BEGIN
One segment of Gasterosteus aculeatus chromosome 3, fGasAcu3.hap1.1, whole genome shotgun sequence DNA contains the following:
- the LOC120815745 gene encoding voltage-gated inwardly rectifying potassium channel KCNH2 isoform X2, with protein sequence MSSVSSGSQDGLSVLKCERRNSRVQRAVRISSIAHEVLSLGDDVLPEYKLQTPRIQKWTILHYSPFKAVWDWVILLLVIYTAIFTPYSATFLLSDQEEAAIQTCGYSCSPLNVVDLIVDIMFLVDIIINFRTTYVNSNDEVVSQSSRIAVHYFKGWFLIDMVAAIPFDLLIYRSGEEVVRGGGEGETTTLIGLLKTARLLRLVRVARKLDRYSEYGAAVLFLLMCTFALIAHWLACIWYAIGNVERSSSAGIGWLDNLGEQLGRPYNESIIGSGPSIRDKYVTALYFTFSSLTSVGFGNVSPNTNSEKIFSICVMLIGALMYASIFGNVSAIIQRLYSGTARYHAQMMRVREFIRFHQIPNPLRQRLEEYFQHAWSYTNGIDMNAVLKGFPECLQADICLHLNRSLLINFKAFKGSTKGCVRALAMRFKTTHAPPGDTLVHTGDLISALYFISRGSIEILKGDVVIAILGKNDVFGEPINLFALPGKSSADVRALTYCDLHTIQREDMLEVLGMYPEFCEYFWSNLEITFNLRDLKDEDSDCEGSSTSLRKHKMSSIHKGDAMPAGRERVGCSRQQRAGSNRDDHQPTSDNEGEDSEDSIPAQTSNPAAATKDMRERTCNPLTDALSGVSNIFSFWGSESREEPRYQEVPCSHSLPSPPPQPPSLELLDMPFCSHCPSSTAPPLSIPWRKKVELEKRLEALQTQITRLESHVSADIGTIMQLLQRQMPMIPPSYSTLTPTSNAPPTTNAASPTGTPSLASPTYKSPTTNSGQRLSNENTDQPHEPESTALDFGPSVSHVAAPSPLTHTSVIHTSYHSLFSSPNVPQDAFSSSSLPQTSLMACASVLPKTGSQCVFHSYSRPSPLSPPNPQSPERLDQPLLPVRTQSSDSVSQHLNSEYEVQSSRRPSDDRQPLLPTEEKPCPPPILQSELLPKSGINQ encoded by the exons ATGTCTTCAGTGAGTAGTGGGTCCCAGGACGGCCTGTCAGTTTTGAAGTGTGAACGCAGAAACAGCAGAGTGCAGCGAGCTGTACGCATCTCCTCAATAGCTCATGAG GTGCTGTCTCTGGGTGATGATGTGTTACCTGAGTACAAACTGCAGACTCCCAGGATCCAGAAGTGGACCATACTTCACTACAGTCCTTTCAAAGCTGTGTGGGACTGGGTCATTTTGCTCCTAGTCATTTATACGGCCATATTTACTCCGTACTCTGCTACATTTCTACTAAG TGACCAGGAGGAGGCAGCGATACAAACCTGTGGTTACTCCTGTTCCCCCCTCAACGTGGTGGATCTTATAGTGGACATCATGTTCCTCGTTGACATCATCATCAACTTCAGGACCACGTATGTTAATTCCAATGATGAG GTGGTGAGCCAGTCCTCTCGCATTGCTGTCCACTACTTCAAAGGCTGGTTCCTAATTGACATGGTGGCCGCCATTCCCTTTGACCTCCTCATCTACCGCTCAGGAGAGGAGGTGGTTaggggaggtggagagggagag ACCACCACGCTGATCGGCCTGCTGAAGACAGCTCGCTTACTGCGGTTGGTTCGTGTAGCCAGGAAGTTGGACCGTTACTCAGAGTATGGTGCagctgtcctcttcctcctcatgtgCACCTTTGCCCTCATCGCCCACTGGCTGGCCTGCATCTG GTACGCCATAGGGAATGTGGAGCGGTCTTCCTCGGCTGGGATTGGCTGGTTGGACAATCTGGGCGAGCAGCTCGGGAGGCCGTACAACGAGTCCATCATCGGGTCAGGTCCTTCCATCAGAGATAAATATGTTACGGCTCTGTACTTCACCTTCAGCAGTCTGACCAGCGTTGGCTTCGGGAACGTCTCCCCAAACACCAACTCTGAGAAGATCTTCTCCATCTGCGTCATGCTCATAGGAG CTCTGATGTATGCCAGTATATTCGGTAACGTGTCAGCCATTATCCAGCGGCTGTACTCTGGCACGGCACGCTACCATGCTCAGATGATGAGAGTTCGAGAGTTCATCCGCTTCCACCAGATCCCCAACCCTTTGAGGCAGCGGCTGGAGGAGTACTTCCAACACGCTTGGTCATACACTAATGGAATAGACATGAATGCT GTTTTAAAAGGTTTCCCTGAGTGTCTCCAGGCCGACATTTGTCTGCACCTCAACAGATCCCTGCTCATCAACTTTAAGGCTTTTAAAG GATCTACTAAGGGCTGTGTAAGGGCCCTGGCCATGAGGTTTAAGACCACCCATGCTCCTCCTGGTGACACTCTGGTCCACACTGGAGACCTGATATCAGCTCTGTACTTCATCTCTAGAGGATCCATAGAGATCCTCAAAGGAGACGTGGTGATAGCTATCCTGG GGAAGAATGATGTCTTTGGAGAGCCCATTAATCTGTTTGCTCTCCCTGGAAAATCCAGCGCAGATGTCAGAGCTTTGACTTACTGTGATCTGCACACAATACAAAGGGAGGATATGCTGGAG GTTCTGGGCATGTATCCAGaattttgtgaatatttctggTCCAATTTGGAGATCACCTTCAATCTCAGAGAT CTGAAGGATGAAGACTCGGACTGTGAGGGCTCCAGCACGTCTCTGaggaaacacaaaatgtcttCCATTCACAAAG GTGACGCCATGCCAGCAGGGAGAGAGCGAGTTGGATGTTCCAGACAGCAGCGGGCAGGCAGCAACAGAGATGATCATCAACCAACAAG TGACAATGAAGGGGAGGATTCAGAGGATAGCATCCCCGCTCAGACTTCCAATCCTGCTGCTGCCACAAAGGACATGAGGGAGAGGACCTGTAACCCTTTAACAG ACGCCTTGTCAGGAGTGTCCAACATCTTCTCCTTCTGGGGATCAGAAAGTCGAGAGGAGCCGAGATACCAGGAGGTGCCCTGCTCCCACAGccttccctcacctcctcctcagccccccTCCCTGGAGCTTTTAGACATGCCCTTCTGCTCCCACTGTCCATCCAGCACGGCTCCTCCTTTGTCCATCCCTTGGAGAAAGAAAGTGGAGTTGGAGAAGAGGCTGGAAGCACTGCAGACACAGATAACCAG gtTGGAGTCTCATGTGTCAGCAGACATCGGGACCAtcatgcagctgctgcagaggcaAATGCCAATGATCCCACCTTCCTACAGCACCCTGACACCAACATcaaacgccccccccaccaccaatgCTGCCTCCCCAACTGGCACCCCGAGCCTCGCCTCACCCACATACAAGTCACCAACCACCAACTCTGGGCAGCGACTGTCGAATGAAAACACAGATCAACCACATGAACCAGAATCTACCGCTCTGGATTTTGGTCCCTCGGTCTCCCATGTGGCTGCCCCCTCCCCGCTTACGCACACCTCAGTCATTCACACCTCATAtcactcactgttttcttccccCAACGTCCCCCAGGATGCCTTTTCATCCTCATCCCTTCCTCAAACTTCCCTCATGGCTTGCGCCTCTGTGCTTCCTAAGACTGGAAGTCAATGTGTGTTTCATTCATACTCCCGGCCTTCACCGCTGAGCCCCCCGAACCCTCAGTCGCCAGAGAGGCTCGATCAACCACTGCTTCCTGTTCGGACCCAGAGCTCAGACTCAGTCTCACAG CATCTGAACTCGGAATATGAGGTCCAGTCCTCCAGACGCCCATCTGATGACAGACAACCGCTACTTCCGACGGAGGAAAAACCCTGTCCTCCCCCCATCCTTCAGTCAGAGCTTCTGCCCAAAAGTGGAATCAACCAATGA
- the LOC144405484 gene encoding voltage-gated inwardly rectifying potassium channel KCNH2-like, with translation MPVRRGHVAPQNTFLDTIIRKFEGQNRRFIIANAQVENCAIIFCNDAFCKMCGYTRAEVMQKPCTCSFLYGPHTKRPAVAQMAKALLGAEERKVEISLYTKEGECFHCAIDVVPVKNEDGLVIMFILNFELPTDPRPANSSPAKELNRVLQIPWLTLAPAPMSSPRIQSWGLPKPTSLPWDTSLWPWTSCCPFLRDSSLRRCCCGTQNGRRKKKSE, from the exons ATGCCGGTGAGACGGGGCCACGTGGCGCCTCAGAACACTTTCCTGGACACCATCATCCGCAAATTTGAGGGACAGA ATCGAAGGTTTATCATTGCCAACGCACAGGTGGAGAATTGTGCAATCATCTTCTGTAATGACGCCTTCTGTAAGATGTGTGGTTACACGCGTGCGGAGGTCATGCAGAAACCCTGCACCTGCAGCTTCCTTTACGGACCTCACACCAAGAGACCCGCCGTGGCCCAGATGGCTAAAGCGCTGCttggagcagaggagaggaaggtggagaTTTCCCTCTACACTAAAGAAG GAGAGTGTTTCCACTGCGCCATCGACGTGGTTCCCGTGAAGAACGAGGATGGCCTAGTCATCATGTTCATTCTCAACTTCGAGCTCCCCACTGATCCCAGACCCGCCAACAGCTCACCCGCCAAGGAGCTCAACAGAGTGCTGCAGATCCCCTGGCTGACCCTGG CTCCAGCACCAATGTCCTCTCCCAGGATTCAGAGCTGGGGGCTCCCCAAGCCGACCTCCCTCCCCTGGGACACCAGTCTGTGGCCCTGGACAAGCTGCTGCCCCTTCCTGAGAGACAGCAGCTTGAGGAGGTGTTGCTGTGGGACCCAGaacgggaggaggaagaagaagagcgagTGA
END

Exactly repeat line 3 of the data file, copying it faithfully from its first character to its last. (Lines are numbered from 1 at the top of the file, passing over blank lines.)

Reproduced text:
- the LOC144405484 gene encoding voltage-gated inwardly rectifying potassium channel KCNH2-like, with translation MPVRRGHVAPQNTFLDTIIRKFEGQNRRFIIANAQVENCAIIFCNDAFCKMCGYTRAEVMQKPCTCSFLYGPHTKRPAVAQMAKALLGAEERKVEISLYTKEGECFHCAIDVVPVKNEDGLVIMFILNFELPTDPRPANSSPAKELNRVLQIPWLTLAPAPMSSPRIQSWGLPKPTSLPWDTSLWPWTSCCPFLRDSSLRRCCCGTQNGRRKKKSE, from the exons ATGCCGGTGAGACGGGGCCACGTGGCGCCTCAGAACACTTTCCTGGACACCATCATCCGCAAATTTGAGGGACAGA ATCGAAGGTTTATCATTGCCAACGCACAGGTGGAGAATTGTGCAATCATCTTCTGTAATGACGCCTTCTGTAAGATGTGTGGTTACACGCGTGCGGAGGTCATGCAGAAACCCTGCACCTGCAGCTTCCTTTACGGACCTCACACCAAGAGACCCGCCGTGGCCCAGATGGCTAAAGCGCTGCttggagcagaggagaggaaggtggagaTTTCCCTCTACACTAAAGAAG GAGAGTGTTTCCACTGCGCCATCGACGTGGTTCCCGTGAAGAACGAGGATGGCCTAGTCATCATGTTCATTCTCAACTTCGAGCTCCCCACTGATCCCAGACCCGCCAACAGCTCACCCGCCAAGGAGCTCAACAGAGTGCTGCAGATCCCCTGGCTGACCCTGG CTCCAGCACCAATGTCCTCTCCCAGGATTCAGAGCTGGGGGCTCCCCAAGCCGACCTCCCTCCCCTGGGACACCAGTCTGTGGCCCTGGACAAGCTGCTGCCCCTTCCTGAGAGACAGCAGCTTGAGGAGGTGTTGCTGTGGGACCCAGaacgggaggaggaagaagaagagcgagTGA